Rashers – is a pork product. A wider, meatier version of bacon. If you want crispy bacon it is called just that: ‘crispy bacon’ but it is not readily available outside of deli’s and sandwich bars.
White Pudding – Not suitable for people with wheat and gluten food allergies. Usually made from pork and usually contains oatmeal, suet, onion, salt and pepper. Alternative seasonings are possible. Can also contain breadcrumbs and garlic. May contain dextrose. Milk is not generally present but I have seen recipes which include it.
Black Pudding - Not suitable for people with wheat and gluten food allergies. Made from blood (usually pork or beef), grain (usually barley), suet and seasoning similar to the white pudding. Can contain oatmeal, bread, rarely milk but it does happen. May contain dextrose. If you can bare the thoughts of blood pudding it is probably the tastier of the two puddings (although I am a fan of both varieties).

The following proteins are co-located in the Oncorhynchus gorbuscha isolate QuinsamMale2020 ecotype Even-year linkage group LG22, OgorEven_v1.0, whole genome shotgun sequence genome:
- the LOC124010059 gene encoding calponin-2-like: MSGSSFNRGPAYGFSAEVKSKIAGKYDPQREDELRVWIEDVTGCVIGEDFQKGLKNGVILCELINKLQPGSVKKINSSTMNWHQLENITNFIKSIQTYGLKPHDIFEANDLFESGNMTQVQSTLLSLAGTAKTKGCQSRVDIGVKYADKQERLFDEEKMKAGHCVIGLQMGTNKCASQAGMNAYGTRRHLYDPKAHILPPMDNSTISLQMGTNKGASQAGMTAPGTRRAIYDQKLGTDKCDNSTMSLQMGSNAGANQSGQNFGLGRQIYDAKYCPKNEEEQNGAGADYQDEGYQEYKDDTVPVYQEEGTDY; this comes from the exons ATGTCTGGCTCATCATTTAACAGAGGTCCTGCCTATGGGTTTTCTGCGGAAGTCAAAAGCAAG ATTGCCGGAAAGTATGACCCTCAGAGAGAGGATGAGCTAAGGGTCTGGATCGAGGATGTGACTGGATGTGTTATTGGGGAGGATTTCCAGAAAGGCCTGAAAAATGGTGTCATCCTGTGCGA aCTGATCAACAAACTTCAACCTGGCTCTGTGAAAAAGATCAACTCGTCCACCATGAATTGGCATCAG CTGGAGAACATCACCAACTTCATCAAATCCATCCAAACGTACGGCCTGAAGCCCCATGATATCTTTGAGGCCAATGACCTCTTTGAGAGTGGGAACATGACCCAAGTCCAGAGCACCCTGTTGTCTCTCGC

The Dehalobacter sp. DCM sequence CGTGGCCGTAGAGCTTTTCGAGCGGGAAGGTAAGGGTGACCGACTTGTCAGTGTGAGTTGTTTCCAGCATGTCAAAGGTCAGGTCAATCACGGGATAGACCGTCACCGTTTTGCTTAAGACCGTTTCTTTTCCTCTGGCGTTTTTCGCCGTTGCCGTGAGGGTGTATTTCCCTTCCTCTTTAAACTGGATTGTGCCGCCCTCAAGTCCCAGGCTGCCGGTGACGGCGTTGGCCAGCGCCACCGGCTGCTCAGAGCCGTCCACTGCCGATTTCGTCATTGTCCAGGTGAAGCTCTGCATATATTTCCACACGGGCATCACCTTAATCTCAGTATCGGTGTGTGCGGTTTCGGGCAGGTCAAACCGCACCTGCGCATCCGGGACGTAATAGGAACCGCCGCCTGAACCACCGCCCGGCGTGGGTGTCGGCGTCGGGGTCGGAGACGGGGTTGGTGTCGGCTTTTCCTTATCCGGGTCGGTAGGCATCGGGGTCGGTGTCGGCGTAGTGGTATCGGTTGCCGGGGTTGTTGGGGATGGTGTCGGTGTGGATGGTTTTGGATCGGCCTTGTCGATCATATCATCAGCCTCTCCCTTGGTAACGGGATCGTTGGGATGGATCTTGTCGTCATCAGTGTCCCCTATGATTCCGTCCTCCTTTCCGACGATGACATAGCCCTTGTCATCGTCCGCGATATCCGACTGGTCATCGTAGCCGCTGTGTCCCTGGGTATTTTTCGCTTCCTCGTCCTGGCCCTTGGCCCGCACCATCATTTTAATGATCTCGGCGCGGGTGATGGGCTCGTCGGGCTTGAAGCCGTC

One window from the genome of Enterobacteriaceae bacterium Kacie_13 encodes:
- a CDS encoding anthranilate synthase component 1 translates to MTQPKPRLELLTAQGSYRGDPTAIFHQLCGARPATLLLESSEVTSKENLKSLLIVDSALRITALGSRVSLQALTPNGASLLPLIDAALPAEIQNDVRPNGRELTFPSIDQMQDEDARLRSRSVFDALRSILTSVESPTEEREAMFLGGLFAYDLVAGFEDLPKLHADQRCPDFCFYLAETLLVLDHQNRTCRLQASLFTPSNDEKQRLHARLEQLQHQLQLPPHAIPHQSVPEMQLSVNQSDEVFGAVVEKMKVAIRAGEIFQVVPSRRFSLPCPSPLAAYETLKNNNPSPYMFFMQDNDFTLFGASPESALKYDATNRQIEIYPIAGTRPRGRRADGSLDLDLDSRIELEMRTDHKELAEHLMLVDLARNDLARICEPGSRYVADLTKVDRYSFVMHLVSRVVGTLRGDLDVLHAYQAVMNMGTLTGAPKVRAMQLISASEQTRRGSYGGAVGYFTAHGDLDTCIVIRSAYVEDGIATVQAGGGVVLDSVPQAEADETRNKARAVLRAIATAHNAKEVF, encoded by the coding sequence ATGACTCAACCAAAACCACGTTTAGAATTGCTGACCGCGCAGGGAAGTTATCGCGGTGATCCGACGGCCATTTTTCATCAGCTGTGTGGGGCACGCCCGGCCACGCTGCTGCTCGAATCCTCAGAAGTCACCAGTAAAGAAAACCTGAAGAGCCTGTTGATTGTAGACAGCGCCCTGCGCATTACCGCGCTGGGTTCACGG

Sausages – Not suitable for people with wheat and gluten food allergies. Made from pork. Contains breadcrumbs, cereal or rusk (usually barley) and seasoning which can be anything from just salt and pepper to variations of sage, marjoram, allspice, ginger, mace and nutmeg. Often contains dextrose. Note: Clonakilty brand produce a gluten free sausage if you are doing your own shopping.
Mashed Potato – Almost always contains cow’s milk. Other than that the ingredients are generally just potato and milk. Sometimes cream or butter are included and occasionally green onions or chives.